Grand Jury Vs. Petit Jury
A jury consists of citizens chosen to listen to the facts of a case and make a decision regarding criminal justice. There are two types of juries: petit juries and grand juries. When people think about a jury, they are probably thinking about a “petit jury.” Many people do not know about the other kind of jury. On the other hand, some people confuse grand juries with petit juries and vice versa. Understanding the difference between petit juries and grand juries is quite important. Because we know this too well, in this article, we discuss what a grand jury is and what a petit jury is, and the differences between the two.
A grand jury determines whether or not there’s probable cause that a suspect committed a felony crime following a person’s arrest. Usually, misdemeanors are not presented to a grand jury. A grand jury decides whether or not to issue an indictment or a formal charge against a person accused of committing a felony offense. If a grand jury finds probable cause that a suspect committed a crime, an indictment is issued against the suspect.
Usually, grand juries work hand in hand with prosecutors who, among other things, explain the law as required at that period to the jury members. Additionally, members of a grand jury are allowed to look at any evidence they want to and interrogate anyone they think might help in the case.
In a criminal case, a petit jury is a type of jury called in the trial of a specific case to decide whether or not a defendant committed the crime as charged. This is the jury that a criminal defendant is guaranteed at trial by the Sixth Amendment of the U.S. Constitution.
Differences Between Grand Juries and Petit Juries
There are several differences between grand juries and petit juries. Below are some of these differences.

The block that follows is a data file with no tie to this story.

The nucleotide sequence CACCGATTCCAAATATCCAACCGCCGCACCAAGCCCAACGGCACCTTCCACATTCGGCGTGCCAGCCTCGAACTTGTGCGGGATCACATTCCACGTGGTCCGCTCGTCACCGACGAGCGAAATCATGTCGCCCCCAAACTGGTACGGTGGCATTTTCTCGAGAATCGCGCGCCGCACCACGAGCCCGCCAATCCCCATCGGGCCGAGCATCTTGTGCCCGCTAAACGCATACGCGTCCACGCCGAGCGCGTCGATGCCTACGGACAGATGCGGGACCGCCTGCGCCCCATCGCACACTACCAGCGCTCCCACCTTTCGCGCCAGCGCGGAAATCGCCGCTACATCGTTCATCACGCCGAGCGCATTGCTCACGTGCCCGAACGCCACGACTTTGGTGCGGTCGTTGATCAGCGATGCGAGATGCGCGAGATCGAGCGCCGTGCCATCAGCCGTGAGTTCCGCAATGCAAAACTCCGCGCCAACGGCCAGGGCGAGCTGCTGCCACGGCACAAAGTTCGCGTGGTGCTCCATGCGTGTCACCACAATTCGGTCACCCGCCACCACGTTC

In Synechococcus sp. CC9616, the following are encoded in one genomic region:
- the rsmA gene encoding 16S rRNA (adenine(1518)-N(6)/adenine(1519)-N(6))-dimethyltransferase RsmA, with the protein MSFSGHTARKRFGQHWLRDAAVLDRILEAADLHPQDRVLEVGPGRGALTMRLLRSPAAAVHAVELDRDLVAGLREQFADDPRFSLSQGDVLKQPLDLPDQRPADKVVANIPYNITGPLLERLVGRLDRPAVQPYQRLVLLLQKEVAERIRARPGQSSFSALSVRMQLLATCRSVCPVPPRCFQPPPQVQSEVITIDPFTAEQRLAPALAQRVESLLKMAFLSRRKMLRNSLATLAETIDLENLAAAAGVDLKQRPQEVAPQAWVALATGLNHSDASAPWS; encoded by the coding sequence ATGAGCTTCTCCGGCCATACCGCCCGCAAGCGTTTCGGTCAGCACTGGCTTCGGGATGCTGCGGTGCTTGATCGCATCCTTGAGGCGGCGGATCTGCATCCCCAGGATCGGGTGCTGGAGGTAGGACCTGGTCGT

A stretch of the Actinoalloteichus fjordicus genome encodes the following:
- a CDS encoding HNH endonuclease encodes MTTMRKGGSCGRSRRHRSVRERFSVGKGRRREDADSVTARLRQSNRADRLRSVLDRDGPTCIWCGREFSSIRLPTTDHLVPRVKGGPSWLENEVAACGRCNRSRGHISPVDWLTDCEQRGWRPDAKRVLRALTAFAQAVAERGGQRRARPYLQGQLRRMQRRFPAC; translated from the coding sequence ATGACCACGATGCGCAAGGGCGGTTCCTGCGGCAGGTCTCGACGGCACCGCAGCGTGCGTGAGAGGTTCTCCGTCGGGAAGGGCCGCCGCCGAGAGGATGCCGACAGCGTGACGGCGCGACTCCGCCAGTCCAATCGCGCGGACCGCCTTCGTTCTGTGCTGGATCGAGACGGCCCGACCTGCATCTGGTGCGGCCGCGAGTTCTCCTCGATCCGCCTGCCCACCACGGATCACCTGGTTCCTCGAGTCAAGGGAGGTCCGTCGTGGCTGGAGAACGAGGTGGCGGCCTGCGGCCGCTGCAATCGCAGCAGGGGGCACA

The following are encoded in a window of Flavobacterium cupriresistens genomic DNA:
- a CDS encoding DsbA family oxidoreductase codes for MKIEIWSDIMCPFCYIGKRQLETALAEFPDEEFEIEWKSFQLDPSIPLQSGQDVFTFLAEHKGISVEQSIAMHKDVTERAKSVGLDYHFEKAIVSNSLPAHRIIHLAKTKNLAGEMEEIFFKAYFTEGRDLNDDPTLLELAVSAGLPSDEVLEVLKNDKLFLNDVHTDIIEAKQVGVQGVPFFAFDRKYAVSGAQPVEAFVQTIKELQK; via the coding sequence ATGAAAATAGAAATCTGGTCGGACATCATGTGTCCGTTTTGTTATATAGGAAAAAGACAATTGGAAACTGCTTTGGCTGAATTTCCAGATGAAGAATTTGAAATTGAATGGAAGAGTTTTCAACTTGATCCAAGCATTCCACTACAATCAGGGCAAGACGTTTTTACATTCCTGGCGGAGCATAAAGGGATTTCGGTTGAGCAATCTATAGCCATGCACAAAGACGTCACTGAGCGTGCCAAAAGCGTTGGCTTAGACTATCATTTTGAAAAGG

- Whereas a grand jury decides whether there is enough evidence to warrant formal charges against a suspect, a petit jury decides whether there is enough evidence to convict a suspect.
- Members of a grand jury have the power to consider almost any kind of evidence. In contrast, members of a petit jury can only listen to reliable evidence presented by the prosecuting and defense sides.
- Defendants have the right to appear before a petit jury, but they do not have the right to appear before a grand jury.
- Grand jury proceedings are not open to the public, whereas petit jury proceedings are generally public. However, petit jury deliberations are private.
- In Florida, a grand jury consists of 15 to 21 people, whereas a petit jury consists of 6 to 12 members.
- In a petit jury, the decision to acquit or convict a person has to be unanimous from all jurors. In contrast, in a grand jury, the determination that there is probable cause that a suspect committed an offense does not have to be unanimous. Usually, 12 unanimous votes are enough.
Contact a Fort Lauderdale Criminal Attorney
If you need more information on grand juries and petit juries or help with a criminal case, contact an experienced and dedicated Fort Lauderdale criminal attorney at Joyce A. Julian, P.A., at 954-467-6656.